Dreams in Infrared: The Woes of an American Drone Operator
Part 3: No Room for the Evils of the World
After work, she would drive home along US Highway 85 into Las Vegas, listening to country music and passing peace activists without looking at them. She rarely thought about what happened in the cockpit. But sometimes she would review the individual steps in her head, hoping to improve her performance.
Or she would go shopping. It felt strange to her, sometimes, when the woman at the register would ask: "How's it going?" She would answer: "I'm good. How are you? Have a nice day." When she felt restless she would go for a run. She says that being able to help the boys on the ground motivated her to get up every morning.
Today Meyer has two small children. She wants to show them "that mommy can get to work and do a good job." She doesn't want to be like the women in Afghanistan she watched -- submissive and covered from head to toe. "The women there are no warriors," she says. Meyer says that he current job as a trainer is very satisfying but that, one day, she would like to return to combat duty.
'I Can't Just Switch Back and Go Back to Normal Life'
At some point, Brandon Bryant just wanted to get out and do something else. He spent a few more months overseas, this time in Afghanistan. But then, when he returned to New Mexico, he found that he suddenly hated the cockpit, which smelled of sweat. He began spraying air freshener to get rid of the stench. He also found he wanted to do something that saved lives rather than took them away. He thought working as a survival trainer might fit the bill, although his friends tried to dissuade him.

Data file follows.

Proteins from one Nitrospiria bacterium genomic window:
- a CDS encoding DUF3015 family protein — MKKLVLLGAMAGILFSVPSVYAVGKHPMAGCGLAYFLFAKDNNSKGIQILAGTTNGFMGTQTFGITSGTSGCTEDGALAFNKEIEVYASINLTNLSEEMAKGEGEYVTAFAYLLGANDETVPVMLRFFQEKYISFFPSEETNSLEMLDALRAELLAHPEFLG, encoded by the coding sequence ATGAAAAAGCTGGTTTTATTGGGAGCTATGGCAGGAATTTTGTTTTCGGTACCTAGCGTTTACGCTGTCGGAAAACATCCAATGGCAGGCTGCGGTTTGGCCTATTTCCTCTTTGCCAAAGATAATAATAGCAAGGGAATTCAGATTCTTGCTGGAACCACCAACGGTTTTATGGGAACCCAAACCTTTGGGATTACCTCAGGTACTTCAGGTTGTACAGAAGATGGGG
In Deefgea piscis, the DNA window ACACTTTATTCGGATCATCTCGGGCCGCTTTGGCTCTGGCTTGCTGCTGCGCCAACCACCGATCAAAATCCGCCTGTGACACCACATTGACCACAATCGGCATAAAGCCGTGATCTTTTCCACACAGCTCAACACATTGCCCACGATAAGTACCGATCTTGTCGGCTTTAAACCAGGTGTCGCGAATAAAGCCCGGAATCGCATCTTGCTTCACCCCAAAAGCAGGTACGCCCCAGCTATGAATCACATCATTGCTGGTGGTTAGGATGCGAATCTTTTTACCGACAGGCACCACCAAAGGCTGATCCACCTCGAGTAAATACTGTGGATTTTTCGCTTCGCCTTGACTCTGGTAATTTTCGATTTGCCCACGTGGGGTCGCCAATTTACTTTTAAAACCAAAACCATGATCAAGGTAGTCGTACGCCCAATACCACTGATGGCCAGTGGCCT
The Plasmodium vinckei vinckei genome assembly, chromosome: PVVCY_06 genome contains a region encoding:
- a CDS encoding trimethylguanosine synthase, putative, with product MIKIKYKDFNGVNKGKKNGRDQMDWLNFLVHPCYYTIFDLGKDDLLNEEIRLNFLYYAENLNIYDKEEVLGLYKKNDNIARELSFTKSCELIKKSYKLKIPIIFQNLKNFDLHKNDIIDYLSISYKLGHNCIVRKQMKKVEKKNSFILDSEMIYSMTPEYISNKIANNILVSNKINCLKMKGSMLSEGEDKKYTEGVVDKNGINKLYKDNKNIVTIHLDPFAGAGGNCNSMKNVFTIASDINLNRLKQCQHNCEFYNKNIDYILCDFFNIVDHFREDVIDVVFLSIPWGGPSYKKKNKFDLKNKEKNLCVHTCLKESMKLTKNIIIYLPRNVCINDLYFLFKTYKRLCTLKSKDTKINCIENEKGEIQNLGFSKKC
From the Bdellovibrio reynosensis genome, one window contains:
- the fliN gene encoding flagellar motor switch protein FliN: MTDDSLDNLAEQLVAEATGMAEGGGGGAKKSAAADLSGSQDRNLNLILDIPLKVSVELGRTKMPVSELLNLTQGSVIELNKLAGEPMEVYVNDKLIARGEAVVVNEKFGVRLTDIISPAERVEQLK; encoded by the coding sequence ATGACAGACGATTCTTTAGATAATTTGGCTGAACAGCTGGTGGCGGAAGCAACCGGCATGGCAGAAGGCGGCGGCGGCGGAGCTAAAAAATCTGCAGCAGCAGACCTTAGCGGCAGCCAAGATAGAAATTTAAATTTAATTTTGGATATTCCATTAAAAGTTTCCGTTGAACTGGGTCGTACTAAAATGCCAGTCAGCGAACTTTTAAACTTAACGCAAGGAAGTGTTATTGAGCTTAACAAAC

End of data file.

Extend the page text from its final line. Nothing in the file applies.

The program that he then began working on in his bungalow in Clovis every day was called Power 90 Extreme, a boot camp-style fitness regimen. It included dumbbell training, push-ups, chin-ups and sit-ups. He also lifted weights almost every day.
On uneventful days in the cockpit, he would write in his diary, jotting down lines like: "On the battlefield there are no sides, just bloodshed. Total war. Every horror witnessed. I wish my eyes would rot."
If he could just get into good enough shape, he thought to himself, they would let him do something different. The problem was that he was pretty good at his job.
At some point he no longer enjoyed seeing his friends. He met a girl, but she complained about his bad moods. "I can't just switch and go back to normal life," he told her. When he came home and couldn't sleep, he would exercise instead. He began talking back to his superior officers.
One day he collapsed at work, doubling over and spitting blood. The doctor told him to stay home, and ordered him not to return to work until he could sleep more than four hours a night for two weeks in a row.
"Half a year later, I was back in the cockpit, flying drones," says Bryant, sitting in his mother's living room in Missoula. His dog whimpers and lays its head on his cheek. He can't get to his own furniture at the moment. It's in storage, and he doesn't have the money to pay the bill. All he has left is his computer.
Doctors at the Veterans' Administration diagnosed Bryant with post-traumatic stress disorder. General hopes for a comfortable war -- one that could be completed without emotional wounds -- haven't been fulfilled. Indeed, Bryan's world has melded with that of the child in Afghanistan. It's like a short circuit in the brain of the drones.
Why isn't he with the Air Force anymore? There was one day, he says, when he knew that he wouldn't sign the next contract. It was the day Bryant walked into the cockpit and heard himself saying to his coworkers: "Hey, what motherfucker is going to die today?"
Translated from the German by Christopher Sultan
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